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LoreNo. 75Online ArticlesPlasterPrefabricated PanelsWinter 2024

Building with and Plastering the Future of Straw Construction

By J HendersonMarch 4, 2024April 17th, 2024No Comments
A Zen Buddhist temple under construction in Albany NY using straw panels

A Builder’s Perspective

 

Over the years of my career in natural building and contract plastering, I have seen, plastered, and framed up many different types of homes, wall systems, and straw bale assemblies in Australia and the northwest U.S. When building a straw bale house in Australia or the U.S., a wooden frame of some sort is normally erected, then a roof is installed before the bales arrive. Some contractors do load bearing (Nebraska-Style) straw bale construction, but on most legally permitted builds, the straw goes in after the roof is on. This method has the advantage of protecting the straw and other building elements from rain damage. It also creates an interesting and often complex dance between engineering, wood framing, straw stacking, and architectural design.

 

Many people over the last 30 years have developed extremely complex systems to navigate this dance that are difficult to execute in the field. Others have created fairly straightforward systems. Often, chainsaws are used to cut notches into the straw bales so that they can fit around the wood framing. The noise, dust, and danger of chainsaw use disrupts the idyllic barn style bale raising party that many people dream about when deciding to build with straw. It is possible to minimize or even eliminate the use of chainsaws in baling a house, but this is not often the case. Even without the use of chainsaws, a lot of waste straw accumulates everywhere during a bale raising. This straw needs to be constantly cleaned up to mitigate fire and rodent risk. This is one of those super dusty, not-so-fun jobs that only appeal to a select few people.

 

As much as I have enjoyed the challenge of stacking straw bales into varied wooden framing systems over the years, I now have my sights set on prefabricated straw wall panels. The speed and ease with which prefabricated panels can be erected and joined together on site is astonishing. The walls end up straight and the jobsite remains relatively clean. Taking the difficult dance of straw and wood framing off site and into a factory makes so much sense. Now we can build straw wall assemblies under cover at any time of year, and the risk of moisture damage is massively reduced. As a contractor I find the whole concept of prefabricated panels to be very appealing. The possibility to accurately predict when the straw will be delivered on site and how long that straw needs to be exposed before plastering is a game changer.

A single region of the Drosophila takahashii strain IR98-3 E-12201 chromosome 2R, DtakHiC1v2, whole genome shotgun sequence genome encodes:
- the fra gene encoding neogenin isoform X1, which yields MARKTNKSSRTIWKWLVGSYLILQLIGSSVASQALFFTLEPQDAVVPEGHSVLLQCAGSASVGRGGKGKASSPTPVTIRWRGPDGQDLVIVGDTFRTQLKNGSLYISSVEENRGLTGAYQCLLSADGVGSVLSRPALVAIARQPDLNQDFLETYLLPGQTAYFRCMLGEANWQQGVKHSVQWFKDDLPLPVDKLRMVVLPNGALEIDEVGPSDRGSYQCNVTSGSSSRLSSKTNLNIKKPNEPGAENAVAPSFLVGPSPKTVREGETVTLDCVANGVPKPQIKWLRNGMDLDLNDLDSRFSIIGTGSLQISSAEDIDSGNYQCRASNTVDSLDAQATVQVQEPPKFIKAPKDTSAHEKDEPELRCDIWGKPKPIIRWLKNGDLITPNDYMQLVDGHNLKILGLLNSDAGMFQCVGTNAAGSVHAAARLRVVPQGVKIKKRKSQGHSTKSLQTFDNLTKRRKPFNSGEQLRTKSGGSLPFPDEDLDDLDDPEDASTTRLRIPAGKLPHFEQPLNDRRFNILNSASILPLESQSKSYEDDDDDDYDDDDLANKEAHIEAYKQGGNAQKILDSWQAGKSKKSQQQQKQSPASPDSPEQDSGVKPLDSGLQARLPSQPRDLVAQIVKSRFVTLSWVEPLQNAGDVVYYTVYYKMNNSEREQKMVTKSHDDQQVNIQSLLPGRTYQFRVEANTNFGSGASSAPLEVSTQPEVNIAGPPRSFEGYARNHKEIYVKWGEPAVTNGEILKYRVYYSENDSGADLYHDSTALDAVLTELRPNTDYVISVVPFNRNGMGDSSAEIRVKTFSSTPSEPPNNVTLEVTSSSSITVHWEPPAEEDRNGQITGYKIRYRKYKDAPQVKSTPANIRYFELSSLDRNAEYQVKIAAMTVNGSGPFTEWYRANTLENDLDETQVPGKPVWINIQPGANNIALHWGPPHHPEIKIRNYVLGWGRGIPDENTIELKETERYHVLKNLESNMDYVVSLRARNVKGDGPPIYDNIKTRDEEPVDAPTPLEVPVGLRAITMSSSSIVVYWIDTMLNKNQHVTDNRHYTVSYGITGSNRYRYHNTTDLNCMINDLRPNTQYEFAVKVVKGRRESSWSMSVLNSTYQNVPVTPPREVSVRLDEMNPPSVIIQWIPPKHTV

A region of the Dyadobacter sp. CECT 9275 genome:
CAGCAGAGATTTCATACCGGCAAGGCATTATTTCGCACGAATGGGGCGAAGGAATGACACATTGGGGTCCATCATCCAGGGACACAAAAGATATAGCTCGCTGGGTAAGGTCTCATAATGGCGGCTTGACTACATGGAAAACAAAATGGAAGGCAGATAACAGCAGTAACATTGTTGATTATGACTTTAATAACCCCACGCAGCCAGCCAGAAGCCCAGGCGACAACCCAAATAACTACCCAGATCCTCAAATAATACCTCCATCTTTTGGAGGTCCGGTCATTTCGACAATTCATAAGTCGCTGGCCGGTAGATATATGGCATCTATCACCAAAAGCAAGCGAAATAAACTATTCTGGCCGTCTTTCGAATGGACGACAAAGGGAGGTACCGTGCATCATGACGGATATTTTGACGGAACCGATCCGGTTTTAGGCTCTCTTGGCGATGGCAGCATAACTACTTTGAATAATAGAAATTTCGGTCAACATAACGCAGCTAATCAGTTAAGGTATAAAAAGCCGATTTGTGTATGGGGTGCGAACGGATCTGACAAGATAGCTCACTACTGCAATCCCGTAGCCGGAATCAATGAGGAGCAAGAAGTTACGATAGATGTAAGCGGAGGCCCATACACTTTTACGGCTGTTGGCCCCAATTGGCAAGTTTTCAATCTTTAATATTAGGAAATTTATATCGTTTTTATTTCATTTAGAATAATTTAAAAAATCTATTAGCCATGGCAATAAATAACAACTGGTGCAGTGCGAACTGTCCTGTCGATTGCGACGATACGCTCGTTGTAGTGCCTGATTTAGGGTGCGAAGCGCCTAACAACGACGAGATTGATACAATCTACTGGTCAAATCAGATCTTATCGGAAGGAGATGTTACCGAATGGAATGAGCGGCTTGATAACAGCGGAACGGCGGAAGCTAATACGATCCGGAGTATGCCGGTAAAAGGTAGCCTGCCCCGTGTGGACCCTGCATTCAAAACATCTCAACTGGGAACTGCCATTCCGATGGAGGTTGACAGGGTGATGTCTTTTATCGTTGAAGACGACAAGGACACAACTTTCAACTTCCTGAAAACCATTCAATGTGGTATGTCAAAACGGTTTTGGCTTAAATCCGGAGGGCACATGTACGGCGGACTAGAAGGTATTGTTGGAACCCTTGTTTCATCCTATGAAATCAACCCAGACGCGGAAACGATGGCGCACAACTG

This spring I was fortunate enough to be asked to run a plaster training on a straw panel project in Albany, NY. I jumped at the opportunity to see and plaster straw panels from EcoCocon, a leading European prefab manufacturer, first hand. Peter Jensen, CEO of Build With Nature and Ecococon’s U.S. representative, was contracting a new temple for a Zen Buddhist organization. The community wanted to plaster the temple and I was asked by Peter to come and train them. Unfortunately I did not arrive in Albany until just after the walls were erected. Still, the sight of EcoCocon panels up close is as impressive as they look in photos. The straw is almost perfectly flat. I can’t imagine how they get it into the panels. There are different sized and shaped panels for different areas in the building and they all fit together easily with an impact driver and large structural screws. A crane or Telehandler is used to place the panels into position. Only a small amount of temporary bracing is needed during assembly. Once the walls are done, the crane or Telehandler can put the roof framing or trusses on top before leaving the site. Doubling up functions of big machinery in construction has huge cost benefits. Once the roof is watertight the plastering starts. As Ecococon’s panels are not plastered on either side when they arrive, it is very beneficial that the speed of erection minimizes the amount of time that raw straw is exposed on a job site. The plaster systems used on the panels differ for internal and external applications. Externally, EcoCocon specifies a wood-fiberboard sheathing before an exterior plaster system or siding is installed. This complicates things if the building is to be plastered, as sticking a lime based plaster to a wood-fiberboard in an area with serious freeze thaw cycles ain’t easy. The two choices for external plaster on wood fiber are a mechanical key, like FibaLath or PermaLath, or an adhesive key coat. Both of these stucco lathing systems add time, material, and environmental costs to what should be a fairly straight forward job. EcoCocon has a European exterior plaster system they recommend. The system relies on three different products from a company called Baumit. As Baumit is a large company with trade secrets, I can only guess at what is in their products. They claim that the system is vapor open. The first product is a priming paint that has sand or grit in it. The second product is an adhesive base coat that has some lightweight aggregate in it. This product is troweled or sprayed on and a fiberglass mesh embedded into it. The final top coat is a sodium silicate based lime plaster that also has lightweight aggregate. I would hope and assume that the aggregate is natural. The Albany project is using the Baumit system. I have used a version of this system that used thinset tile adhesive onto the wood fiber board, then a hydraulic lime plaster. This was on an experimental Econest cabin at Robert Laporte’s home in Ashland, Oregon. Four years later the plaster is still in great shape, how it holds up over the next 50 years remains to be seen.